If you have ever wondered what is the difference between meditation and mindfulness, you’re not alone.
The two practices are very related and embody many of the same principles; yet, there are some differences. We’ll break it down here for you and share some resources so that you can hopefully feel empowered to incorporate both practices into your life (that is, if you don’t already).
Meditation is considered to be more of a formal practice that you set aside a specific amount of time for. There are a lot of different ways, or methods, of meditating that range from taking a just a minute to practicing simple breath awareness to using mantras, or repetitive words/phrases, to help you focus, to sitting in stillness for longer periods of time.
Creating a meditation practice that supports you best might require trying a few different methods out. What helps you to relax, create more ease or become more mindful could also change depend on your overall day. We often think it’s helpful to know of a few different meditation techniques, that you can feel that you have in your own personal mental health toolbox. So, here are few different practices that members of the TYP team find to be helpful -
Guided Body Scans
Guided body scans are an opportunity to practice awareness of different regions of you body, and to allow yourself to really experience how they feel. Practicing guided body scans is said to help you get more in touch with your body, to provide balance to all the busyness of life, and to help train your attention.
Body scan meditations can be done on your own by bringing your awareness to your feet and then slowly working your attention all the way up your body all the way to your head, noticing each part. It can also be practiced by starting at your head and working your way down. Whatever is the most comfortable for you. Or, you can try following along with a guided body scan. Here’s one recorded by one Amanda, a TYP team member and instructor -
Mantras are words or sounds that are often repeated during a meditation practice to help you focus and concentrate on the present moment. If you have ever been to a yoga class where they chanted the sound of Om….. that’s a mantra.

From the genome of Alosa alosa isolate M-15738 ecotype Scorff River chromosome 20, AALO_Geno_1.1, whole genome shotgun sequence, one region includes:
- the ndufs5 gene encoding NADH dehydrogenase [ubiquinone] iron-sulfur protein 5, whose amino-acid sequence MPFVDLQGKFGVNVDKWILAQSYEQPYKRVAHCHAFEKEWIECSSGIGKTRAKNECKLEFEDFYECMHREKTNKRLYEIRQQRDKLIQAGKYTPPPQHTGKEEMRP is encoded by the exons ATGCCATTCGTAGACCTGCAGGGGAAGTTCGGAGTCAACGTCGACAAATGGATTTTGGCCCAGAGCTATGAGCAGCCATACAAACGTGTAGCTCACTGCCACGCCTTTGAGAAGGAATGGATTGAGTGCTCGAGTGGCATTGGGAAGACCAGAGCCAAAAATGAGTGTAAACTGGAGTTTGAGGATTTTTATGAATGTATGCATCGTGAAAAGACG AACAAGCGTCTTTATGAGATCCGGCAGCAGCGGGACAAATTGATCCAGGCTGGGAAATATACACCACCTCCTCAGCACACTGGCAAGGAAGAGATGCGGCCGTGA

You can create a mantra yourself by bringing to mind a statement, or even one word, that you want to embody at that moment. Or, you can practice specific mantra meditations. “So-Hum” is a breath-focused mantra meditation that TYP Instructors occasionally use in classes. The words “So-Hum” roughly translate from Sanskrit (the language Yoga was written in) to English to mean “I am That” or “I am of All,” which reflects our inherent interconnectedness. The breath is a reminder that we are always connected. Here is how to practice “So-hum” mantra meditation:
Find a comfortable position - either seated or laying down. Allow your body to relax as much as possible into the support.
Bring your attention to the natural rhythm of your breath. As you start to feel and notice your breath, try to begin to incorporate the mantra “so-hum.”
As you inhale, silently say “so” to yourself.
As you exhale, silently say “hum” to yourself.
Repeat for a minute or longer feeling the breath, connecting to the words and even the feeling that they may provide.
Breath Focused Meditation
You can meditate by also dedicating a certain amount of time to focus on your breathing. Breath awareness is often considered to be a concentration meditation, as it provides you something to focus your attention too. Allow yourself a little bit of time, get as comfortable as possible, and see if you can focus on taking full breaths. It will be quite natural for your mind to drift from place-to-place, see if you can notice its happening and then just gently bring your attention back to you breath.
There are even certain breathing techniques you can try. Katy, one of team members, recorded a guided meditation focuses on expanding exhales. We love listening to it after a really busy day to help us relax. Listen to it on YouTube.
Mindfulness is all about being aware. According to Jon Kabat-Zinn, the founder of the Mindfulness-Based Stress Reduction program, defines mindfulness as “paying attention, on purpose, in the present moment, non-judgementally,” sometimes with the purpose of gaining “self-understanding and wisdom.” When you are actively being mindful, you are noticing and paying attention to your thoughts, feelings, behaviors, movements, and also the effect they have on you and on others.
Mindfulness can be practiced anytime and anywhere, whether formally (which would include meditating) or informally (which could be while you do an activity, like brushing your teeth or showering). You can be mindful anytime you are showing up and really engaging with what you are doing and even while you are interacting with another person, i.e. in conversation and through truly listening and connecting. Mindfulness can be incorporated throughout your day.